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Mount's Sayles daughter of famous singer

February 22, 2011

Mount St. Charles Academy indoor track star Ali Sayles poses with mother Ruth Pointer of "Pointer Sisters" fame during Saturday's state meet. (PHOTO/ERNEST A. BROWN)

PROVIDENCE – Whenever Ali Sayles competes for the Mount St. Charles Academy track & field team, there's one voice she can distinctly hear from the crowd.
To paraphrase a few lyrics from a popular 1980s song, that person may often get “so excited that she just can't hide it.”
The face behind the voice and one of Sayles' biggest supporters this winter season and throughout her track career belongs to her mom, Ruth Pointer. That's right, the same Ruth Pointer who, along with her sisters, turned those 80s lyrics into the hit song, “I'm So Excited,” as a member of the legendary Pointer Sisters.
The famous singer, who still maintains a busy lifestyle as an entertainer, was among the spectators at the Providence Athletic Facility this past Saturday for the R.I. Indoor Track & Field Championships.
Pointer was watching her youngest daughter competing in her specialties, the high jump and 55-meter high hurdles.
“I wouldn't miss it for anything,” said the still energetic performer after the meet. “I just got on a plane from Las Vegas from doing a show myself and arrived in Boston this morning at 6 a.m. I laid down for maybe 20 minutes, wished her good luck, sent her off. I had to get here and see her do her high jump and her hurdles. She's awesome. I love her!”
Pointer was coming from an 80s revival show for Park Lane Jewelry at the Paris Hotel in Vegas. The five-hour, red-eye flight and limited winks were rewarded when mom, indeed, got to witness an “awesome” performance from her daughter. The Mount junior tied Woonsocket's Kaylnn Pitts for second in the high jump with a leap of 5 feet, 2 inches. Earlier in the meet, she finished third overall in the 55 hurdles where she was timed in 8.90 seconds.
To say mom was excited would be an understatement to the highest degree.
“I was screaming like a wild women,” said Pointer, now a young-looking 64 years old. “I am so proud of her. I wouldn't have missed this.”
Sayles admits her mom is one of her biggest fans while she's working her craft on the track surface.
“She's very supportive, very loud,” she said. “Oh yeah, oh yeah, she stands out.”
Pointer, who is the mother of five children, joined the pop/R&B act with her sisters in 1972. The Grammy award-winning group reached its peak in the late 1970s and early 1980s, producing 13 songs that reached the Top 20 on the Billboard 100 such as 1979's “Fire” and 1981's “Slow Hand” that hit No. 2 and 1980's “He's So Shy” and 1984's “Jump (For My Love)” that were No. 3 on the charts.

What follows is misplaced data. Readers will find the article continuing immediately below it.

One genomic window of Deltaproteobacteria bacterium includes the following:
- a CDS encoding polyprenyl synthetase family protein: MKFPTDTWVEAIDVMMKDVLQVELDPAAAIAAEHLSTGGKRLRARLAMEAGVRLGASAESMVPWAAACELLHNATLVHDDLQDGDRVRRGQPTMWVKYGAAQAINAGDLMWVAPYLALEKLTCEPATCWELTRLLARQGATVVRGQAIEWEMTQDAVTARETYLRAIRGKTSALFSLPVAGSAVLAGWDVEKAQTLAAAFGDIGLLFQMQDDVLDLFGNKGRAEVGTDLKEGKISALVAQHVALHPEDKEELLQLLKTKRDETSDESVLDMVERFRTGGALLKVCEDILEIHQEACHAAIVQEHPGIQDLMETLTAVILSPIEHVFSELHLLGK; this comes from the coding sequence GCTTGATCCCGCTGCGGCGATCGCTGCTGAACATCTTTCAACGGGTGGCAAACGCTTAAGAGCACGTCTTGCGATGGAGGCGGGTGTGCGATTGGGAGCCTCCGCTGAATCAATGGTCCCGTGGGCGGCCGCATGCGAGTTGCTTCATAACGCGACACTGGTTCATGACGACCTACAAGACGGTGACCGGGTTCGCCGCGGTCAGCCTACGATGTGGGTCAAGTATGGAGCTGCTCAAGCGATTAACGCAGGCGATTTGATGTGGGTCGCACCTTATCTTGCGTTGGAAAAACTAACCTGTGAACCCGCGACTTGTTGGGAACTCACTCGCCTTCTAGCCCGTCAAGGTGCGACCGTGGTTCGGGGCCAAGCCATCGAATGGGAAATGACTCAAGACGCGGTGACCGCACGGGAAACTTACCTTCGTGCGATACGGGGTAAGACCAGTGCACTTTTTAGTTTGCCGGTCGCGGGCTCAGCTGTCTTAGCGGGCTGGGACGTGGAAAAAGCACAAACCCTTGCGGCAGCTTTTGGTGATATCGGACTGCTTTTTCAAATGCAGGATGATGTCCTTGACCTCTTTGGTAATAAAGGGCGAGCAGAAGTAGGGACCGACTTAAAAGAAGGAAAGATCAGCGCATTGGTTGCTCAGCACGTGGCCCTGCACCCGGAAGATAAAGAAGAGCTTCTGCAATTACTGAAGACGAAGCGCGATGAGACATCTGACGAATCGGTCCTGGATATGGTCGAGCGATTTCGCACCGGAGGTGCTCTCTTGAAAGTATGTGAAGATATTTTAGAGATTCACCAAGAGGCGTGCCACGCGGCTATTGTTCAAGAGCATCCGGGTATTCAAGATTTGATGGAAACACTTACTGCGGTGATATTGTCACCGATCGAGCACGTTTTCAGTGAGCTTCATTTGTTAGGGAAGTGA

Sayles knows all about her mother's career. In fact, occasionally mom will show her some old footage from the group's early MTV days in the eighties when music videos were the staple behind the popular music channel and the Pointer Sisters gained their most notoriety.
“They're funny,” Pointer said. “I love showing them, all those hairdos and costumes.”
“They're embarrassing,” Sayles laughed.
The Pointer Sisters once entertained troops in the Persian Gulf with Bob Hope in 1991 and were honored with a star on the Hollywood Walk of Fame three years later. Nowadays, Ruth Pointer performs as a solo act and occasionally with the group.
“I'm not touring really,” she said. “We do a lot of corporate dates, private shows, fifty- and sixty-year-old birthday parties. That's our audience.”
What's her thoughts on the music these days?
“I think it's exciting,” she said. “It's evolving and it keeps changing. New things keep happening, and I am just hanging on barely. The kids are getting smarter, the artist are getting smarter and more and more talented. They are younger and younger. I enjoy watching it.”
While she's proud at what her mom has accomplished, Sayles doesn't necessarily look at her as a musical icon.
“She's my mom,” she said. “She's the best mom in the world. I don't think of her like that. It doesn't faze me at all.”
Pointer moved from California to her husband Michael Sayles' hometown of Milford Mass., in the early 1990s shortly after giving birth to Ali and her twin brother, Conor, a sprinter for the Hopedale High track team.
Along with the two siblings, there are some athletic genes in the Pointer family, just not from the famous singer.
“Not so much from me,” she said. “They had different rules then. My brothers were All-American basketball stars with scholarships. My cousin was Paul Silas, who at one time played for the Boston Celtics and is now coaching the Bobcats for Michael Jordan's team. We had a very athletic family. My brother Aaron was an NFL referee for 13 years. We have always (been involved) with athletics. I figure what I do is athletic enough.”
Ruth Pointer still enjoys celebrity status. But on Saturday afternoon, it was her daughter's turn to enjoy the limelight.
“I am very proud of her,” she said. “She's athletic and a good student. She's a good daughter.”

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